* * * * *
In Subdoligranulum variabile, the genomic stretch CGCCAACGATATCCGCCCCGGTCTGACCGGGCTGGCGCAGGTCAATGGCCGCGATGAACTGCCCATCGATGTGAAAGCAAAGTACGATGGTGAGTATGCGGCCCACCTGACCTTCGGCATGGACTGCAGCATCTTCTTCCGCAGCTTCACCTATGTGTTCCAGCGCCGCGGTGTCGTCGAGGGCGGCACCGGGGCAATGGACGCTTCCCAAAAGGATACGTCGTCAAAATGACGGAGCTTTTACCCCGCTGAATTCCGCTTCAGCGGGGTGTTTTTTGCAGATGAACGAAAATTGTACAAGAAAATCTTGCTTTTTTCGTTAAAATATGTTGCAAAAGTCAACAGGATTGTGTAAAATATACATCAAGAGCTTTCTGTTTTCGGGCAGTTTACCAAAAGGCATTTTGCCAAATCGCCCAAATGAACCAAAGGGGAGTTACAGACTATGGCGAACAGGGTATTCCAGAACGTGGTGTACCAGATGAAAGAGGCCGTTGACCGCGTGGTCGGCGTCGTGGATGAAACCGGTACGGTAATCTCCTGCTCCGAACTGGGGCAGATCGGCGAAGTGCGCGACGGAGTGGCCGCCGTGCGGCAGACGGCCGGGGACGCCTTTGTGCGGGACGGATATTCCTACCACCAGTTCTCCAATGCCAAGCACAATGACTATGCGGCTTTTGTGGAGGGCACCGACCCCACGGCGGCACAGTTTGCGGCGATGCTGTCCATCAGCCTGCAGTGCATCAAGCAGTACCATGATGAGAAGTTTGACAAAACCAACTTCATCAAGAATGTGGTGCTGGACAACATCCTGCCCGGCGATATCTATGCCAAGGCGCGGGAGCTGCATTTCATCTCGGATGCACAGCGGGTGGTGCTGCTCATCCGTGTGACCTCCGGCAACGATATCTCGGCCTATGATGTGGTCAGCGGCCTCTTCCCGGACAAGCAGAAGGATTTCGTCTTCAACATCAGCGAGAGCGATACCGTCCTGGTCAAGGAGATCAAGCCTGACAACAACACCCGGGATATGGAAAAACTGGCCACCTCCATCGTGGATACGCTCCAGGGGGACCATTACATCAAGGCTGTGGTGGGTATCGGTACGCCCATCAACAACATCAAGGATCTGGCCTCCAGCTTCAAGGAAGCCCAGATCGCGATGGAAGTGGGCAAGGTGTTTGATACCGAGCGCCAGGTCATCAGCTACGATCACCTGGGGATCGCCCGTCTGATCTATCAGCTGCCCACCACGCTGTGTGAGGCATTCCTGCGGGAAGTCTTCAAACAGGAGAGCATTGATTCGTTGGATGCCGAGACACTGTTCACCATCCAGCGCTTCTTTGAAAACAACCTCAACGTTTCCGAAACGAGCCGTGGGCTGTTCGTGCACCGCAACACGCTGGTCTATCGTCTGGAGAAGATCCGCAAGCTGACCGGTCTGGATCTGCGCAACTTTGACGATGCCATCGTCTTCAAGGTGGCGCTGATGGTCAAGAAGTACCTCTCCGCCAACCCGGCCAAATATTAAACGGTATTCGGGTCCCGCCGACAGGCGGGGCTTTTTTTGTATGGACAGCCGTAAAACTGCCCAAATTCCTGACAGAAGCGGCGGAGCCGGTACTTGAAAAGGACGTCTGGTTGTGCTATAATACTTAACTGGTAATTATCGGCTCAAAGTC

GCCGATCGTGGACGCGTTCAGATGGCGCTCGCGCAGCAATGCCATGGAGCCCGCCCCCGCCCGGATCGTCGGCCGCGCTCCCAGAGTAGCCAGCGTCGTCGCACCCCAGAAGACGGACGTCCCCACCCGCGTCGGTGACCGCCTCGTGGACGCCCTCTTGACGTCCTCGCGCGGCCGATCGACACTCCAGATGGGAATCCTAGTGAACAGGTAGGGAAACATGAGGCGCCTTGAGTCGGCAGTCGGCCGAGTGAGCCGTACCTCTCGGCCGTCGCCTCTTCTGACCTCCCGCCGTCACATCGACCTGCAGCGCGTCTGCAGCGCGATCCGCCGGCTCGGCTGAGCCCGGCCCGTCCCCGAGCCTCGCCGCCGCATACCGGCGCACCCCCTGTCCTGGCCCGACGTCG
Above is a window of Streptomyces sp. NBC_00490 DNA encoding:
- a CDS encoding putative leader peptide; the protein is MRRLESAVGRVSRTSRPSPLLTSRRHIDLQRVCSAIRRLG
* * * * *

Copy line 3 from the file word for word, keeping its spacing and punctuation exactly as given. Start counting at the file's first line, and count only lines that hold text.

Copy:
Above is a window of Streptomyces sp. NBC_00490 DNA encoding: